Vertical Jump Training: Dunking Made Easy
When we are trying to improve jumped-based training for basketball players, we have to recognize some key concepts. To begin, we have to improve our landing mechanics unilaterally (on one leg) and bilaterally (on two legs). When we improve our landing mechanics we will also improve our jump mechanics, our actual lift-off mechanics.
A lot of basketball players have to jump from one leg both laterally and vertically. Basketball athletes also have to jump laterally or vertically from two legs. We have to train all of these aspects. This takes us into our first key exercise.
1. Single-Leg Side Jump
This is a pretty simple movement. With the rear leg raised, held up on a pad, bench, box, or anything that puts the back foot above the hips. With the front leg, just a little above 90 degrees, jump onto a plate at about 5-8” of height. Pause briefly on the landing. Then for the next rep head back to the floor and immediately jump back onto the plate. The focus is on the lateral drive and really controlling the landing position. Do this for two to three sets of five to ten reps on each leg.
2. Depth Drop Into Box Jump
We can’t stress enough the need to improve landing mechanics and be able to react quickly. That next concept utilizes a depth drop. A depth drop involves dropping off of a box; the depth drop can be anywhere from 8” up to 20”. We have to build to that point.
What we like to do at Garage Strength is to do a depth drop, land bilaterally, and then jump onto another box around 30” and land on one foot. The key here is to learn how to absorb energy off that first initial depth drop and apply a lot of force bilaterally (this will help improve dunking capability). The landing is then unilaterally. Think about going for a layup and landing on one foot. It is important to be stable in the ankle, knee, and hip during that landing.
The key with this movement is that it will teach athletes how to use energy to jump higher but will also teach an injury prevention mechanism by landing unilaterally. When we land, we want to be nice and stable and pause in that position. Now as the strength and speed increase with the movement, we want to increase the box for the depth drop. Athletes do not need to go higher than 18 to 20” with the depth drop.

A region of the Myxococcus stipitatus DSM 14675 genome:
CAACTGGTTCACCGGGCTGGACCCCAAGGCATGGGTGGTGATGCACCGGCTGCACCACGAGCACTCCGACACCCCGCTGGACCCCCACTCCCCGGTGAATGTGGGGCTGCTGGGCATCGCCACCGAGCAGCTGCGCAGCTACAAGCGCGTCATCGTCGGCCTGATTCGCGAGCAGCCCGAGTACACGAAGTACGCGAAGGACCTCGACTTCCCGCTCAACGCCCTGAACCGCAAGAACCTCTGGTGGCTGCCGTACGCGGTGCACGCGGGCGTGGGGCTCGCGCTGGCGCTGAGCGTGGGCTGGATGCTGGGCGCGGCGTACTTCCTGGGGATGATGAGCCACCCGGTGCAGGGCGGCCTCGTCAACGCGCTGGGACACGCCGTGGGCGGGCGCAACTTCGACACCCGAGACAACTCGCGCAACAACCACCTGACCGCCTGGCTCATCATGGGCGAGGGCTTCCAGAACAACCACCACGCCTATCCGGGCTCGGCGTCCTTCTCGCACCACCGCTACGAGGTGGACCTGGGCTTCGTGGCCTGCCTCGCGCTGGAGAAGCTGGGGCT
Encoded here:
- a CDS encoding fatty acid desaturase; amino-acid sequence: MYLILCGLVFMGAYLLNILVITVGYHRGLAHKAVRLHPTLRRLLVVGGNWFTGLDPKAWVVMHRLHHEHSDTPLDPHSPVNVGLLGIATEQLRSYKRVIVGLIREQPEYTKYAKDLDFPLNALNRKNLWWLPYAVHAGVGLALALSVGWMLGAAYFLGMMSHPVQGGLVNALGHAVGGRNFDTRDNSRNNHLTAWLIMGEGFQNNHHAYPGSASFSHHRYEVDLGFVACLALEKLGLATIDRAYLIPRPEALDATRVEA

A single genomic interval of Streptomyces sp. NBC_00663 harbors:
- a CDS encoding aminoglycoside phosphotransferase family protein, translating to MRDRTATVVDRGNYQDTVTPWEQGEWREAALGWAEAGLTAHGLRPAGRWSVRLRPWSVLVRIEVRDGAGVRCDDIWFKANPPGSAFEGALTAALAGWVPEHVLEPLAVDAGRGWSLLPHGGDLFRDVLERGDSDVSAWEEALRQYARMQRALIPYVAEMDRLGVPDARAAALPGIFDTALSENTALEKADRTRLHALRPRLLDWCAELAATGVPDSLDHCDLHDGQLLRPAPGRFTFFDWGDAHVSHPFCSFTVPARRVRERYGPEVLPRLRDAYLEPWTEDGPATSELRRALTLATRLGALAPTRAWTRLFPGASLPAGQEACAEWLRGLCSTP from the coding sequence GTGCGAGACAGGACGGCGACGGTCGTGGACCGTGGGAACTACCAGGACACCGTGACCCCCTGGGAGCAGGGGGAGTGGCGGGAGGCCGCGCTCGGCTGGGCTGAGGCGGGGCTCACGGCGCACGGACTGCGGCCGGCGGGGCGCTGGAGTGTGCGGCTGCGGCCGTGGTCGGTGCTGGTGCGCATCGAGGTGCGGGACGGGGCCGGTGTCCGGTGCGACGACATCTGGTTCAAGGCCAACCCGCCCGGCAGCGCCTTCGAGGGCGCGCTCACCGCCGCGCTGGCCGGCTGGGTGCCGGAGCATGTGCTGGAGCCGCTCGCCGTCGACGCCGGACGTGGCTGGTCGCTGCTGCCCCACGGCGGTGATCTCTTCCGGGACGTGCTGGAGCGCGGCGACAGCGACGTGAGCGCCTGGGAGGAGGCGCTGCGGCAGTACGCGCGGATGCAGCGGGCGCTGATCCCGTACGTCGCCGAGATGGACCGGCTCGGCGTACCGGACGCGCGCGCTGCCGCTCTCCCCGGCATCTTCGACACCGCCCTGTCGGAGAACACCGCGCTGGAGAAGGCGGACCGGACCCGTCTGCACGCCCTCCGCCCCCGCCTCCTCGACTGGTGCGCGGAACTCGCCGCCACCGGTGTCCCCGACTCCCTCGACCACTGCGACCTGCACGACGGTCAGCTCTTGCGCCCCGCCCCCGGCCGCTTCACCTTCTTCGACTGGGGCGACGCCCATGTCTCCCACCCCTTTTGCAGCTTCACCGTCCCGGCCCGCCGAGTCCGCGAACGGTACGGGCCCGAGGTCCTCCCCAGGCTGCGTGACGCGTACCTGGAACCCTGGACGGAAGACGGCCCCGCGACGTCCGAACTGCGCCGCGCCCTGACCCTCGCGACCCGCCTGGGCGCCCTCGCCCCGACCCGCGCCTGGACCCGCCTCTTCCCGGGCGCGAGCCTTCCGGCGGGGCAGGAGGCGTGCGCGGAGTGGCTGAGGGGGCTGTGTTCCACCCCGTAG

Do this movement for two to three sets of five to ten reps on each leg twice a week to learn how to ground properly both bilaterally and unilaterally for better dunking capability.
3. Overhead Jump Step Up
This is another unilateral movement, but now we are going to be performing the movement with our hands over our heads. We need to think about playing defense. We have to think about reacting quickly without having our arms to be able to be used as increasing our momentum vertically. Often in basketball, playing defense, we can’t have our hands up, drop them, and then jump. We have to be able to jump in that overhead position. That’s why we really like this exercise.
This exercise is a key component behind transferring jumping ability to the court. The movement is not only jump-based training but is specific to positions we are in on the court.
For this movement a 20” box is plenty. However, it is important to look at the length of the athlete’s tibia. So an athlete who is 6’5” or taller, their tibia is probably longer and they can go from 20” to 24”. The whole goal is focusing on touch and go with a big drive.
A lot of people might initially short-change the drive. Yes, they will hold the plate overhead but will fail to drive. We want to see a long, fast drive where the knee and hip end up in full extension. Do two to three sets of six to ten alternating reps. This will help improve speed on the court, thoracic stability, reaction unilaterally, and will help improve dynamic trunk control because of being in that overhead position.
4. Banded Side Jump Into Press
These next two exercises we like to use as a superset to help improve lateral reaction. This will help with defensive work, cutting in the paint, and better layups or dunking.
We want to have a band, preferably a PowerLastic band, attached to an immovable object at around chest height. We want to think about the PowerLastic band pulling us in for us to plant and drive from the hip to jump laterally away. Then as we land, we want to have tension across in the trunk. This carries over really well to agility.
We first jump in, to where the band is anchored, plant, jump, land, and press. We will feel this in the gut, hamstring, on the grounding leg, and in the glutes. Do this movement for two to three sets of five to ten reps on each leg. This will also help to increase coordination.
We want to rest thirty to forty-five seconds before starting the next movement.
5. Single-Leg Side Jumps
This movement helps with agility, power, speed, and with jumping. All things that help improve dunking capability.
With mini-hurdles set up, jumping and landing unilaterally, we diagonally jump side to side over the hurdles. Make sure to pause on the landing after the last jump. The main goal is to focus on landing mechanics thus the isometric action at the end. Isometrics actions will improve landing mechanics.
When athletes improve their landing mechanics as tall people, they are able to apply greater force when they are trying to jump. Utilizing all of these movements once or twice a week will help improve dunking capability, layup capability, and defensive capability. The overall improvement in agility pays off as well. Give the exercises a go and let us know how it goes.
Dane Miller is the owner and founder of Garage Strength Sports Performance. He works with a select handful of clients on building comprehensive programs for fitness and nutrition. Several times a year he leads a workshop for coaches, trainers, and fitness enthusiasts.